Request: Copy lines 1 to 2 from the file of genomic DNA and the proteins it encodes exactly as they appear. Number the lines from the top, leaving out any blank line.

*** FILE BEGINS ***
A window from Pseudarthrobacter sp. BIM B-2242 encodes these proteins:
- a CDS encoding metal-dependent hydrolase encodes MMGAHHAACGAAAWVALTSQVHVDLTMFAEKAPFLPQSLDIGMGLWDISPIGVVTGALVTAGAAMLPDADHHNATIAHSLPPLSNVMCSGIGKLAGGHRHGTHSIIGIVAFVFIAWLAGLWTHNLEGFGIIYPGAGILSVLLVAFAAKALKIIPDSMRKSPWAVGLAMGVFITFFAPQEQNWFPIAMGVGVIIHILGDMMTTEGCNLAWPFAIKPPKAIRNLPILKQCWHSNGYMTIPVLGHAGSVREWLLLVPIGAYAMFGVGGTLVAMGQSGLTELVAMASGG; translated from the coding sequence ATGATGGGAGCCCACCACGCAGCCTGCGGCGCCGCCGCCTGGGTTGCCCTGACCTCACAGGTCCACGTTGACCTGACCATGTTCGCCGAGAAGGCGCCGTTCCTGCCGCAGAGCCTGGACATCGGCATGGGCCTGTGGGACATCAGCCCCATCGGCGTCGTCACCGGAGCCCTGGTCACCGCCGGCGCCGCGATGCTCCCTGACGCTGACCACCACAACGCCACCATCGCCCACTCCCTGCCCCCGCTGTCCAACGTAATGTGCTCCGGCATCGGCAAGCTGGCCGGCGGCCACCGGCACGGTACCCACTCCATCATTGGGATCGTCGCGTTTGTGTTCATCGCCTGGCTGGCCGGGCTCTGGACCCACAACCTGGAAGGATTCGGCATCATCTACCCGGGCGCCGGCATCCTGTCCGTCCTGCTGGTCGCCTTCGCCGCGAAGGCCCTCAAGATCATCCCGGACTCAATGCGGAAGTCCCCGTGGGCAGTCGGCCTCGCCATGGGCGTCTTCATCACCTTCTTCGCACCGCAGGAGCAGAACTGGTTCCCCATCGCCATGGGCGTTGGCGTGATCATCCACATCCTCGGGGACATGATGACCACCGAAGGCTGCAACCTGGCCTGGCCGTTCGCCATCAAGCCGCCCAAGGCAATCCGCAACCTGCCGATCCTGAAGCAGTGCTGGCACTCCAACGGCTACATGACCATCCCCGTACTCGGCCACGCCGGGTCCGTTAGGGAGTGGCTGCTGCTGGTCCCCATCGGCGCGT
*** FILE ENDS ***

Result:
A window from Pseudarthrobacter sp. BIM B-2242 encodes these proteins:
- a CDS encoding metal-dependent hydrolase encodes MMGAHHAACGAAAWVALTSQVHVDLTMFAEKAPFLPQSLDIGMGLWDISPIGVVTGALVTAGAAMLPDADHHNATIAHSLPPLSNVMCSGIGKLAGGHRHGTHSIIGIVAFVFIAWLAGLWTHNLEGFGIIYPGAGILSVLLVAFAAKALKIIPDSMRKSPWAVGLAMGVFITFFAPQEQNWFPIAMGVGVIIHILGDMMTTEGCNLAWPFAIKPPKAIRNLPILKQCWHSNGYMTIPVLGHAGSVREWLLLVPIGAYAMFGVGGTLVAMGQSGLTELVAMASGG; translated from the coding sequence ATGATGGGAGCCCACCACGCAGCCTGCGGCGCCGCCGCCTGGGTTGCCCTGACCTCACAGGTCCACGTTGACCTGACCATGTTCGCCGAGAAGGCGCCGTTCCTGCCGCAGAGCCTGGACATCGGCATGGGCCTGTGGGACATCAGCCCCATCGGCGTCGTCACCGGAGCCCTGGTCACCGCCGGCGCCGCGATGCTCCCTGACGCTGACCACCACAACGCCACCATCGCCCACTCCCTGCCCCCGCTGTCCAACGTAATGTGCTCCGGCATCGGCAAGCTGGCCGGCGGCCACCGGCACGGTACCCACTCCATCATTGGGATCGTCGCGTTTGTGTTCATCGCCTGGCTGGCCGGGCTCTGGACCCACAACCTGGAAGGATTCGGCATCATCTACCCGGGCGCCGGCATCCTGTCCGTCCTGCTGGTCGCCTTCGCCGCGAAGGCCCTCAAGATCATCCCGGACTCAATGCGGAAGTCCCCGTGGGCAGTCGGCCTCGCCATGGGCGTCTTCATCACCTTCTTCGCACCGCAGGAGCAGAACTGGTTCCCCATCGCCATGGGCGTTGGCGTGATCATCCACATCCTCGGGGACATGATGACCACCGAAGGCTGCAACCTGGCCTGGCCGTTCGCCATCAAGCCGCCCAAGGCAATCCGCAACCTGCCGATCCTGAAGCAGTGCTGGCACTCCAACGGCTACATGACCATCCCCGTACTCGGCCACGCCGGGTCCGTTAGGGAGTGGCTGCTGCTGGTCCCCATCGGCGCGT